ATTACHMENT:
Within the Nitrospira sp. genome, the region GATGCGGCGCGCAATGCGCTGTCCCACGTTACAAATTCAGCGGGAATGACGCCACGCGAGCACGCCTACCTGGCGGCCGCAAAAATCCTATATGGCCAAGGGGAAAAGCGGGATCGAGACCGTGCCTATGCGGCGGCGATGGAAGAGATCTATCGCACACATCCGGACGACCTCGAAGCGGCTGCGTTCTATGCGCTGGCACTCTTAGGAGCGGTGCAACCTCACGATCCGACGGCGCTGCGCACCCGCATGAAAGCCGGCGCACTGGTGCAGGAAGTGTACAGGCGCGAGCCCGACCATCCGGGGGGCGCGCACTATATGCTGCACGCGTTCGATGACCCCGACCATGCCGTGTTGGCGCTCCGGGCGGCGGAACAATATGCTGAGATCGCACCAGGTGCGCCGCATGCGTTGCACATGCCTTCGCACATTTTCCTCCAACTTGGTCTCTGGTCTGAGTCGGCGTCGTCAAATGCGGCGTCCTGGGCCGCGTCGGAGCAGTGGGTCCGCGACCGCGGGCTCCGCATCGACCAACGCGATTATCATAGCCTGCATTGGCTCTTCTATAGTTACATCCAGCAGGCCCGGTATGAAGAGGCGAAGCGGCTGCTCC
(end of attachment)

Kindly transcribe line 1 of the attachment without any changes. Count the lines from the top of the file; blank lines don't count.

Within the Nitrospira sp. genome, the region GATGCGGCGCGCAATGCGCTGTCCCACGTTACAAATTCAGCGGGAATGACGCCACGCGAGCACGCCTACCTGGCGGCCGCAAAAATCCTATATGGCCAAGGGGAAAAGCGGGATCGAGACCGTGCCTATGCGGCGGCGATGGAAGAGATCTATCGCACACATCCGGACGACCTCGAAGCGGCTGCGTTCTATGCGCTGGCACTCTTAGGAGCGGTGCAACCTCACGATCCGACGGCGCTGCGCACCCGCATGAAAGCCGGCGCACTGGTGCAGGAAGTGTACAGGCGCGAGCCCGACCATCCGGGGGGCGCGCACTATATGCTGCACGCGTTCGATGACCCCGACCATGCCGTGTTGGCGCTCCGGGCGGCGGAACAATATGCTGAGATCGCACCAGGTGCGCCGCATGCGTTGCACATGCCTTCGCACATTTTCCTCCAACTTGGTCTCTGGTCTGAGTCGGCGTCGTCAAATGCGGCGTCCTGGGCCGCGTCGGAGCAGTGGGTCCGCGACCGCGGGCTCCGCATCGACCAACGCGATTATCATAGCCTGCATTGGCTCTTCTATAGTTACATCCAGCAGGCCCGGTATGAAGAGGCGAAGCGGCTGCTCC